DC Edit | Pakistanâ€™s new Army chief might face troubled times
Gen. Asim Munir will take over from Pakistan’s present Chief of Army Staff (COAS), Gen. Qamar Javed Bajwa, on November 29 and will have to deal with multiple contradictions straightaway. These are internal to Pakistan’s political life. It is fair to say that our western neighbour is in the grip of serious economic and political instability, unlike when Gen. Bajwa — who served an unusual two terms — had come in six years ago.
This fact is likely to pressure the government and the Army, and also tell on civil-military relations in a country where the Army has called the shots since 1947 although it placed itself in direct power for only half that time. Islamabad’s security, nuclear and foreign policies are wholly shaped by Rawalpindi, the Army HQ, and its economic and financial policies substantially so.
Earlier this week, Gen. Bajwa has reportedly said that the Army — the most stable institution in a nation rocked by all manner of difficulties, partly born out of its decision to use terrorism as state policy — had been blamed for its involvement in politics and will now keep out of it. This is easier said than done and was probably said for the sake of effect.
Pakistan’s armed forces have sought to control the country’s politics in order to remain relevant, and in order to have untrammeled control over the country’s resources. If the Army under Gen. Munir does the unthinkable and goes neutral, it may be speculated that it is inviting internal repercussions that could hurt his own cause.
The incoming chief was the most senior among the six officers who were reported to be under consideration for the top job and yet there was intense speculation about who might make it. This is because as head of the ISI, then Lt Gen. Munir had been peremptorily removed by Imran Khan, the Prime Minister of the day, after only eight months in the job, the shortest tenure ever for the head of ISI. Evidently Mr Khan had not taken kindly to the ISI delivering news of unsavoury happenings within the PM’s family circle.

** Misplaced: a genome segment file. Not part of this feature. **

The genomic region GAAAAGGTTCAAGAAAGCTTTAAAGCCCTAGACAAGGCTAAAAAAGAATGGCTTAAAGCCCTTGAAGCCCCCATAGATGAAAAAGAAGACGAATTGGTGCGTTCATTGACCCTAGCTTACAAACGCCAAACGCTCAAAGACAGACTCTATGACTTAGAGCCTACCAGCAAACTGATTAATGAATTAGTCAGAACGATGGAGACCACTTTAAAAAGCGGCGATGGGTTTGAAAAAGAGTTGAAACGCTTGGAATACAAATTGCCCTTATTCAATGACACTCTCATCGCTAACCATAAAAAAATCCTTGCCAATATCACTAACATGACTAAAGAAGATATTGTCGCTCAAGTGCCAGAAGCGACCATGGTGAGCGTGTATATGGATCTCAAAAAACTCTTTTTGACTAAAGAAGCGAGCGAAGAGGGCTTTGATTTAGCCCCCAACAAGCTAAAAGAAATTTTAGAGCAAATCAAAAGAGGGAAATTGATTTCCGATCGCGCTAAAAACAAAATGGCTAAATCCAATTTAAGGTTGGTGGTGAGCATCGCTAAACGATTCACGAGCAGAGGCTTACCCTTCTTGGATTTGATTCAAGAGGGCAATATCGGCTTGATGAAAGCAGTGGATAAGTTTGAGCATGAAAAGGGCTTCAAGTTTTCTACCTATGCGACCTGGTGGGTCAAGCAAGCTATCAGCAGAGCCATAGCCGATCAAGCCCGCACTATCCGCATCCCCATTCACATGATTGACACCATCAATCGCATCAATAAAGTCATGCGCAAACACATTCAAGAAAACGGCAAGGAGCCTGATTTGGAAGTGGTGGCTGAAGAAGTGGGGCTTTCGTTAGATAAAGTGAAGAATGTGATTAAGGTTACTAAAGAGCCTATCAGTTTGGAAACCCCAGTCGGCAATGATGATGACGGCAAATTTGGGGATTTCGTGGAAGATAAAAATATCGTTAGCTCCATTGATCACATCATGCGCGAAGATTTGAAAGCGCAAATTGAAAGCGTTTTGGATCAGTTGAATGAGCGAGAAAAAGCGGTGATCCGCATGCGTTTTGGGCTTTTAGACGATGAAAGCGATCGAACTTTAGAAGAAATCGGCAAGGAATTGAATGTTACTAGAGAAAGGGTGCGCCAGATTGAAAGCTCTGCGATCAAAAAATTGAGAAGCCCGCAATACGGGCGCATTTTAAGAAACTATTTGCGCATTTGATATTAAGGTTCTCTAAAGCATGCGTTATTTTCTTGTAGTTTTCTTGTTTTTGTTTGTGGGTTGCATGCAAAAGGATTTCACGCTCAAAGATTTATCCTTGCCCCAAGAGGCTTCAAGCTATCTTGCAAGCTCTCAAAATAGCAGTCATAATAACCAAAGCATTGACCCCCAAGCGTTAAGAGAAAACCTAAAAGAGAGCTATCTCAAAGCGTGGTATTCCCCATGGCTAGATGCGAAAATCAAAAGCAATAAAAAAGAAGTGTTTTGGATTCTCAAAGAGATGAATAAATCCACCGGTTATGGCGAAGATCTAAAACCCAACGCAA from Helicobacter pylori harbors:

Today Mr Khan is the Leader of the Opposition and widely seen as PM-in-waiting. The ISI head he discarded is now the Army chief, and there is in-built tension in the situation. Little surprise that President Arif Alvi flew to Lahore to clear the appointment of the COAS with the former PM. The selection by the current PM was not sufficient for the President, who is from Mr Khan’s party. Is the new COAS going to be on probation? If so, what quarters in the Army might Mr Khan seek to exploit to discomfit Gen. Munir? Might the incoming head of the Army have his own plans for the current Leader of the Opposition? There could be other imponderables. Remember, Shehbaz Sharif is not deemed a strong leader as his country is in a pickle. There is likely to be temptation enough for the PM and the Army chief to act in tandem on the political turf.
By choosing the seniority principle over other considerations, Mr Shehbaz Sharif may have forestalled his opponents for a time. But India would no doubt watch the situation with interest — as would China, Iran, Russia and the US. For now, Pakistan’s capacity to intervene effectively in Kashmir is perhaps limited. That would suggest that silent pistol killings by assassins will remain the favoured method to create fear in the Valley.